The Hathapradipika or Hathayoga Pradipika (Sansk. Haṭhapradīpikā) is besides the Yogasutras of Patanjali and alongside the Gheranda Samhita and the Shiva Samhita the most famous classical yoga treatise.
It was written in the fourteenth century by Swami Svatmarama, who refers to the predecessors Matsyendra and Goraksha.
The commentator Brahmananda wrote an extensive commentary called Jyotsna (light, enlightenment) to the Hathapradipika.
The book consists of 634 verses and covers four main themes (Adhyaya's).
It begins with: Greetings to Shiva, who carefully laid down the knowledge of Hatha Yoga, which leads the ascendent as on a staircase to the highest goals of Raja Yoga.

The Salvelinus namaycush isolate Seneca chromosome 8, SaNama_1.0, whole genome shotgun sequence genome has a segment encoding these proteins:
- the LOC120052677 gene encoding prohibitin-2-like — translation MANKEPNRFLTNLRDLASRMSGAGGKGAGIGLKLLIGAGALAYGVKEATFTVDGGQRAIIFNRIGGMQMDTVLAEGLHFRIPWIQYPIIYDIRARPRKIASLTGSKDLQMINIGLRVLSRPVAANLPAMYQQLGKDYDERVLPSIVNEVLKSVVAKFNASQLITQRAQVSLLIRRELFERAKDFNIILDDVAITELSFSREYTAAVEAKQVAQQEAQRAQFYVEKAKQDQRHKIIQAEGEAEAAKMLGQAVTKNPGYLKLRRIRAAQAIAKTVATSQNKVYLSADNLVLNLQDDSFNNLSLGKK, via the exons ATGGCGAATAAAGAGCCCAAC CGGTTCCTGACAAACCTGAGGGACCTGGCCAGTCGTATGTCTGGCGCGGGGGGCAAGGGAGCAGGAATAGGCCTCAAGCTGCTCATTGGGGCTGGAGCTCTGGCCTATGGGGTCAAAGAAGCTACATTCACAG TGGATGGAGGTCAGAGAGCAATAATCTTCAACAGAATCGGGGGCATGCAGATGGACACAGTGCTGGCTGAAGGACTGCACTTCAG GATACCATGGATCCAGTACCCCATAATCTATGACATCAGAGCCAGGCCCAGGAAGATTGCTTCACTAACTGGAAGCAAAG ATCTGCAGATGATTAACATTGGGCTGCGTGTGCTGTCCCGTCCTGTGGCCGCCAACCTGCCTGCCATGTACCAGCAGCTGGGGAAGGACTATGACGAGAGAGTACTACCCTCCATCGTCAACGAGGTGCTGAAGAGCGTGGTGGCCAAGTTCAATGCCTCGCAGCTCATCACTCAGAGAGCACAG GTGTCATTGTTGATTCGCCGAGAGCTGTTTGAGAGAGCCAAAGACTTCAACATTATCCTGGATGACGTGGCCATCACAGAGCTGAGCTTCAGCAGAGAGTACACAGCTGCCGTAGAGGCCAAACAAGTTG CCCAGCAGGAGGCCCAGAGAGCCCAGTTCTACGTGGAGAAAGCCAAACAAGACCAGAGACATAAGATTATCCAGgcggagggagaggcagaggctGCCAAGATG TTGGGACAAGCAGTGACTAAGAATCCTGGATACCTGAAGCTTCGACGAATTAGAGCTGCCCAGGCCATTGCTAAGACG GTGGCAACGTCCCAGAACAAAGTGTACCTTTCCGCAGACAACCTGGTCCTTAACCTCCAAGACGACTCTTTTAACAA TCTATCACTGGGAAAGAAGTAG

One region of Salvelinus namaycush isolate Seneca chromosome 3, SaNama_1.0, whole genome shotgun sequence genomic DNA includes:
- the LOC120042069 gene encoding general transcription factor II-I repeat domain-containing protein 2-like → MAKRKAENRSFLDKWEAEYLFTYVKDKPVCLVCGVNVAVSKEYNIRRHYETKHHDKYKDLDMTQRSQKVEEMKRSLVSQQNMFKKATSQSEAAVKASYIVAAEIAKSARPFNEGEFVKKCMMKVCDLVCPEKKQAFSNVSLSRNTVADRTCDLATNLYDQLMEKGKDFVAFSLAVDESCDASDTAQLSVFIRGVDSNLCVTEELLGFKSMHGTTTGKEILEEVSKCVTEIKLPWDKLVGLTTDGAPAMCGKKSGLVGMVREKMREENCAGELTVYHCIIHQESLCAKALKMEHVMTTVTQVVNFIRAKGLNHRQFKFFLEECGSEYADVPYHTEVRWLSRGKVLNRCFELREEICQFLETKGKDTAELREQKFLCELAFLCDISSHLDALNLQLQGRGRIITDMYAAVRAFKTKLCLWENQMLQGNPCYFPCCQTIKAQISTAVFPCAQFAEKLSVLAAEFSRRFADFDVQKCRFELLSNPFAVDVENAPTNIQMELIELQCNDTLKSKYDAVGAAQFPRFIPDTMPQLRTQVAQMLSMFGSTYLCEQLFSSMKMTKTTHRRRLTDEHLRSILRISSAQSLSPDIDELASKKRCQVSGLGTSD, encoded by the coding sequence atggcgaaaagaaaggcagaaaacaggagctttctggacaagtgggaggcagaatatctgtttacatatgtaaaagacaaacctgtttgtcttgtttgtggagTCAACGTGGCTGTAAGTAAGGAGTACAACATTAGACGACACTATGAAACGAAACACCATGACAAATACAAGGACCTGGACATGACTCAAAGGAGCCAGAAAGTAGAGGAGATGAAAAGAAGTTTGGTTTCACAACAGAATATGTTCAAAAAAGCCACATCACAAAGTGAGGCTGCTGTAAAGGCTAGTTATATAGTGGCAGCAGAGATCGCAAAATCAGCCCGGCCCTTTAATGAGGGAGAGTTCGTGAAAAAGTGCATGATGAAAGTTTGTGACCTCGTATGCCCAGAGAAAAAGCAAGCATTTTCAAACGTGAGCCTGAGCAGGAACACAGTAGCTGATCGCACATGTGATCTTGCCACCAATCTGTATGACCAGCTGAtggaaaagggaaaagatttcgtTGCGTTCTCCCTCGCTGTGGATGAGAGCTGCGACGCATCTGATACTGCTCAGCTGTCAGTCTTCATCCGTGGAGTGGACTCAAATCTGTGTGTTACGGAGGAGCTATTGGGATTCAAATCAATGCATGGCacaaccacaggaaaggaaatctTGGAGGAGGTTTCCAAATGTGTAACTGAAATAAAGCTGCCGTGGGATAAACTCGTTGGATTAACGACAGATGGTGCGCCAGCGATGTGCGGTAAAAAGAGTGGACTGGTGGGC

16 : Seriousness, fearlessness, perseverance, truthfulness, knowledge and trust; quitting of superficial sociality, through these six (virtues) yoga is achieved.
17 : Yama and Niyama: non-violence, truthfulness, non-stealing, acting in the consciousness of a higher ideal, forgiving, tolerance, empathy, honesty, humility and hygiene are truly Yama.
18: Self-discipline, satisfaction, faith, charity, respect, source study, moderation, prudence, learning of texts and sacrifice, are the ten Niyamas recognized by yoga scholars
Raja yoga, samadhi, unmani, manonmani, amaratva, laya, tatva, sunya, asunya, parama pada, amanaska, advaita, niralamba, niranjana, jivanmukti, sahaja and turiya denote the same state of being.
Just as with salt dissolved in water becomes one with it, so the union of Atman and Manas (mind) is denominated samadhi; when the breath becomes exhausted, and the mind becomes Praliyate (still, reabsorbed), they fuse into union called samadhi.
This equality, this oneness of the two, the living self and the absolute self, when all Sankalpa (desire, cravings) end is called samadhi. (Hatha Yoga Pradipika, 4.3 - 4.7)